Sometimes you see that people who opposed your work most become the biggest advocates when you take the time and energy to define common goals. It would be best if you got to know who else is playing in this sandbox, how we can play together, identify what we need to make a change, and then work to get it done.
Yes, this link is critical thinking. The ability to think critically is essential to researching chemicals of concern in the lab and in defining public policy. To solve the problems I work on today, I use a version of the same critical thinking skills that I used to develop a method to transplant a tiny implant under the kidney capsule of a mouse with no immune system. On the flip side, when I do policy work on chemicals and how to improve methods for risk assessment it allows me to identify data gaps and help design experiments to fill those gaps.
When I was working in the lab, I was always interested in the big picture of why something happened rather than how. This big picture approach led me to the policy work, which itself is an even bigger picture. The understanding of policy, what works, what doesn’t, what’s missing, helped me identify science research gaps that needed attention to close the loop and effect change.
Meet Maricel Maffini on LinkedIn
Maffini MV and Neltner TG. OpEd: How the FDA ignores the law when approving new chemical additives to food. Environmental Health News Dec.23, 2020. https://www.ehn.org/health-issues-associated-with-food-additives-2649620272.html
Justin M. Conley, Christy S. Lambright, Nicola Evans, Mary Cardon, Elizabeth Medlock-Kakaley, Vickie S. Wilson, L. Earl Gray., 2021. Environment International, Volume 156. https://doi.org/10.1016/j.envint.2021.106615.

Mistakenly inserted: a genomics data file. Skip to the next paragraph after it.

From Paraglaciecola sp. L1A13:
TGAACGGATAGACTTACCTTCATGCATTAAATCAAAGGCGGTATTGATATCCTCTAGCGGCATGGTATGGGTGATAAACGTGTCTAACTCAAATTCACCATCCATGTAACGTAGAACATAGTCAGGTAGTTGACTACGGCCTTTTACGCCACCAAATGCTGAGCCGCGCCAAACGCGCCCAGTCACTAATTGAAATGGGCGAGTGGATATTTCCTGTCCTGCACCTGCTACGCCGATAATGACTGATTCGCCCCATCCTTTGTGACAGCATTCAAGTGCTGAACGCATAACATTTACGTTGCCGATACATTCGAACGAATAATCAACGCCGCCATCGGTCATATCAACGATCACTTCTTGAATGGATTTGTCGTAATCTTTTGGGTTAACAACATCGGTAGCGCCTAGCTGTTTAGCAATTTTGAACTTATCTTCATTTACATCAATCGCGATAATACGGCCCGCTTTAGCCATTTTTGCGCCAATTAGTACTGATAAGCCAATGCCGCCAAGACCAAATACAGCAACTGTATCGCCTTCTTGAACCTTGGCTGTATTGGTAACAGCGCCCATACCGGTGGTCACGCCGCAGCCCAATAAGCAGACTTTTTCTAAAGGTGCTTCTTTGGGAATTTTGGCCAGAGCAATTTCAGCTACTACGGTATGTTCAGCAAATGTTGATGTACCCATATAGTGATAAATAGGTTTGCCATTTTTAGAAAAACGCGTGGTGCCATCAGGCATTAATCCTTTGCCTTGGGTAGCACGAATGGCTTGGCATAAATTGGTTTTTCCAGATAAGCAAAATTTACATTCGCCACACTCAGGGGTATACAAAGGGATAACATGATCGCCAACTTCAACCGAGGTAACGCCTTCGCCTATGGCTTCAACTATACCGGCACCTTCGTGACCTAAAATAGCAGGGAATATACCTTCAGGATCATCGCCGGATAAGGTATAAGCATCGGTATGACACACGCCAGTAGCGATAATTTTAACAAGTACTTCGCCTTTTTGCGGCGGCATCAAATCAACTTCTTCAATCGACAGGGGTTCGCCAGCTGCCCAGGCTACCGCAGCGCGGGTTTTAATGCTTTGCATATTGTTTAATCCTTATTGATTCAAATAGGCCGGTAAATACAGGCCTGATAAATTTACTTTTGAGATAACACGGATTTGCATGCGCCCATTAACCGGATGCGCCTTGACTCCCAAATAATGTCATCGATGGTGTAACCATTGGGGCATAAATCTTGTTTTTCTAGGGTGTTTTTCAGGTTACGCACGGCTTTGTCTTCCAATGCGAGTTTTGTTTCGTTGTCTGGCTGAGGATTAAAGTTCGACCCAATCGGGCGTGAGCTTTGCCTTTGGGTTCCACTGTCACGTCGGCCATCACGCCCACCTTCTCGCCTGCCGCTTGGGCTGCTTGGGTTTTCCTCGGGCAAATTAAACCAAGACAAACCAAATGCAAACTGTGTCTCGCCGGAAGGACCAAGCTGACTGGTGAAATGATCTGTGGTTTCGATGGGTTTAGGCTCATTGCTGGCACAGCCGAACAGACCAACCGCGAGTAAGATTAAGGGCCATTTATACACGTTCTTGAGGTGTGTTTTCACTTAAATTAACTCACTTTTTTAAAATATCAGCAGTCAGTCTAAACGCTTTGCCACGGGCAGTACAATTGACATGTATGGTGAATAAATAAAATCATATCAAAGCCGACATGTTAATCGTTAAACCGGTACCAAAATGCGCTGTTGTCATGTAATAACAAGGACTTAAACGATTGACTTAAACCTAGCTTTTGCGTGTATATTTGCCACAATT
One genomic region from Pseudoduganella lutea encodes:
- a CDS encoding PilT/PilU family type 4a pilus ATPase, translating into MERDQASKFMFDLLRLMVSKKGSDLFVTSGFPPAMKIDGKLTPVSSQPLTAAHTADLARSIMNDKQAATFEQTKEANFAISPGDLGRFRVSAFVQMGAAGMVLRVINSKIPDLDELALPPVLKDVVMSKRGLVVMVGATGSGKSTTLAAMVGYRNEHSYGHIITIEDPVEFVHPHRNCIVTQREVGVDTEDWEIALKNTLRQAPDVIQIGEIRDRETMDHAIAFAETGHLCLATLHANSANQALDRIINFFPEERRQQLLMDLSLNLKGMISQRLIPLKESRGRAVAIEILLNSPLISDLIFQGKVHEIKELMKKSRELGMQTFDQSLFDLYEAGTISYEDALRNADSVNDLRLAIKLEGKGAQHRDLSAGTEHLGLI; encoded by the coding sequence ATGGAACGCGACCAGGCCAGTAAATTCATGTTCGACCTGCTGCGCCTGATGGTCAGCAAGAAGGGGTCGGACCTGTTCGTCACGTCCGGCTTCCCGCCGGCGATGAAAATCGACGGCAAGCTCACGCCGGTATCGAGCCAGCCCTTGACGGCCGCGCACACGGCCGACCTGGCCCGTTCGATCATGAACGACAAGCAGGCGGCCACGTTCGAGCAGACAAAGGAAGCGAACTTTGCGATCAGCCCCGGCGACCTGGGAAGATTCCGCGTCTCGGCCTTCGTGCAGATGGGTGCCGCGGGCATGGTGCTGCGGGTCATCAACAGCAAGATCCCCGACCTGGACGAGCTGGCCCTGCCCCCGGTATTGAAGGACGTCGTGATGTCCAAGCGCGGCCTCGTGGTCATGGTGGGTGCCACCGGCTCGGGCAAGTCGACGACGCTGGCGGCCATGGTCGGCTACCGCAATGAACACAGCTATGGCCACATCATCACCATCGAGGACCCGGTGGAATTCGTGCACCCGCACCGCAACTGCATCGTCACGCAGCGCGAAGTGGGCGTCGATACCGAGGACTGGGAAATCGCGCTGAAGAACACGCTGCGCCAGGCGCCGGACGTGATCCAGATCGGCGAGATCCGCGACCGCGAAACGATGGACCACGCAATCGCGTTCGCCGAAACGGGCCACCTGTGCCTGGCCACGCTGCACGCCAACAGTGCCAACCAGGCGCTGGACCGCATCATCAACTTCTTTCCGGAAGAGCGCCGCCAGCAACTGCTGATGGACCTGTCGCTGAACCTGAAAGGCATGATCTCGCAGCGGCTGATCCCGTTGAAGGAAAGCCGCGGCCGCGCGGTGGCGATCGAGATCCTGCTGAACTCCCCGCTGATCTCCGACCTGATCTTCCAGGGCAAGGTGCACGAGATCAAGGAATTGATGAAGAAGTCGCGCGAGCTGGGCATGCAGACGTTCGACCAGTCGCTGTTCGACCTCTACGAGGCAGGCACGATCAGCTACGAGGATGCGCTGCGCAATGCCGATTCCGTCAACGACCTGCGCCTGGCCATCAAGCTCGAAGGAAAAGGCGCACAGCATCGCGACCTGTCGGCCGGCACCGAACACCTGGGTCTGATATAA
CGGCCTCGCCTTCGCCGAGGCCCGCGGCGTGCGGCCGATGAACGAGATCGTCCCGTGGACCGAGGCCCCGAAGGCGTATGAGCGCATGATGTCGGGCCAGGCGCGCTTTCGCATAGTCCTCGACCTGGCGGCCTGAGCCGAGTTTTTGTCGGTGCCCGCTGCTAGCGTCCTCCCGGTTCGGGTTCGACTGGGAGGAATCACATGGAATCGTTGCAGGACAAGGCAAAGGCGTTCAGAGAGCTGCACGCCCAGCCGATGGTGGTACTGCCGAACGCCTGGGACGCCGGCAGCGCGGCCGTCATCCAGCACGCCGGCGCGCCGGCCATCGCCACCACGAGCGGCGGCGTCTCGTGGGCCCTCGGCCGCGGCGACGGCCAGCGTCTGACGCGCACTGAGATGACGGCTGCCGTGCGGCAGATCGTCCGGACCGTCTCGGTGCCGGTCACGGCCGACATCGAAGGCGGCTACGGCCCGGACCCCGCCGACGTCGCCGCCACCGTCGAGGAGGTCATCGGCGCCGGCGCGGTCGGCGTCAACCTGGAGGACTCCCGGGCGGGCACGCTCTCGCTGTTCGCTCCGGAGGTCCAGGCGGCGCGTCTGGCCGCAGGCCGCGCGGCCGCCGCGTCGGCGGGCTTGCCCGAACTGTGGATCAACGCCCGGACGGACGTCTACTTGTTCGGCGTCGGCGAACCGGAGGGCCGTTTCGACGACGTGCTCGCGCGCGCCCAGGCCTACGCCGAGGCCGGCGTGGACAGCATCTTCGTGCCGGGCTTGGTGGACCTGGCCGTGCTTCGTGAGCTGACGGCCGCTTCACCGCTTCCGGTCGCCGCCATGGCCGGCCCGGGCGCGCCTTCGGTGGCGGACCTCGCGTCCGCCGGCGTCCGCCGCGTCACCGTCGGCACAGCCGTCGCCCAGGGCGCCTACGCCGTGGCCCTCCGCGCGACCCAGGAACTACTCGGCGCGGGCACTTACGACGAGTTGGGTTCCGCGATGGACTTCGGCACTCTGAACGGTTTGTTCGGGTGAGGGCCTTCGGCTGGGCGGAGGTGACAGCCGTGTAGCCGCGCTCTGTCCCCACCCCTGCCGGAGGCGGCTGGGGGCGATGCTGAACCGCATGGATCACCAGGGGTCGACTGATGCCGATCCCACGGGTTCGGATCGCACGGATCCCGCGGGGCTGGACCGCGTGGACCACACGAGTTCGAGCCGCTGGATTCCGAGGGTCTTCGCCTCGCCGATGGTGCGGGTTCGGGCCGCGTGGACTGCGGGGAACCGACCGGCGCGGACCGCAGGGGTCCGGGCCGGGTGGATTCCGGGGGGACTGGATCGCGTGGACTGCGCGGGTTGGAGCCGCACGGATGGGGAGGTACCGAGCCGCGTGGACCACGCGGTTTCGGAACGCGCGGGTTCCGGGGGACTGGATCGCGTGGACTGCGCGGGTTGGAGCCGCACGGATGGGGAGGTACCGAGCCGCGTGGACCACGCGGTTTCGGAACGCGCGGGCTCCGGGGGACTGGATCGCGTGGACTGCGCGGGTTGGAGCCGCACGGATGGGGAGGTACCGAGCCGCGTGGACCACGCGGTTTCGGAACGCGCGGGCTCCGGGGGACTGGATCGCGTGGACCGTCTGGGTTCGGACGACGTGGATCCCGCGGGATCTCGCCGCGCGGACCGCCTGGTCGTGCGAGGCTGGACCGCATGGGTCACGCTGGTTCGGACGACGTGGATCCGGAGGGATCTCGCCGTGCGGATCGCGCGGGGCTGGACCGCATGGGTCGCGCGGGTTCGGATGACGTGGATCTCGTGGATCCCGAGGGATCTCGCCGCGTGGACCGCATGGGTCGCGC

Maffini MV and Neltner TG., 2013. Brain drain: the cost of neglected responsibilities in evaluating cumulative effects of environmental chemicals. J Epidemiol Community Health 2015;69:496–499. http://dx.doi.org/10.1136/jech-2014-203980.
Groh, K.J., Geueke, B., Martin, O., Maffini, M., Muncke, J., 2021. Overview of intentionally used food contact chemicals and their hazards, Environment International, Volume 150. http//doi.org/10.1016/j.envint.2020.106225.
Safer States (2022). https://www.saferstates.org/bill-tracker
Credentials: BS, laboratory medicine and PhD, cancer biology, Universidad Nacional del Litoral School of Biochemistry and Biological Sciences, Argentina
Experience: Independent consultant, MVM Consulting; senior scientist, Natural Resources Defense Council; senior officer, The Pew Charitable Trusts; researcher, Tufts University School of Medicine
Noteworthy: Successfully persuaded FDA to eliminate unsafe uses of chemicals in food; published “Generally Recognized as Secret” report on major food chemical safety determinations concerns; petitioned FDA to ban uses of perchlorate and long-chain perfluorinated compounds in contact with food
Leadership: Elected as a Fellow to the prestigious Collegium Ramazzini in Italy (2020); member, Food Packaging Forum Science Advisory Board (Switzerland); scientific advisor, Breast Cancer Prevention Partners; chair and member, IFT Toxicology and Safety Assessment Division (2012–2016)
Fun Fact: Her family’s business was a dairy farm, but she doesn’t drink milk.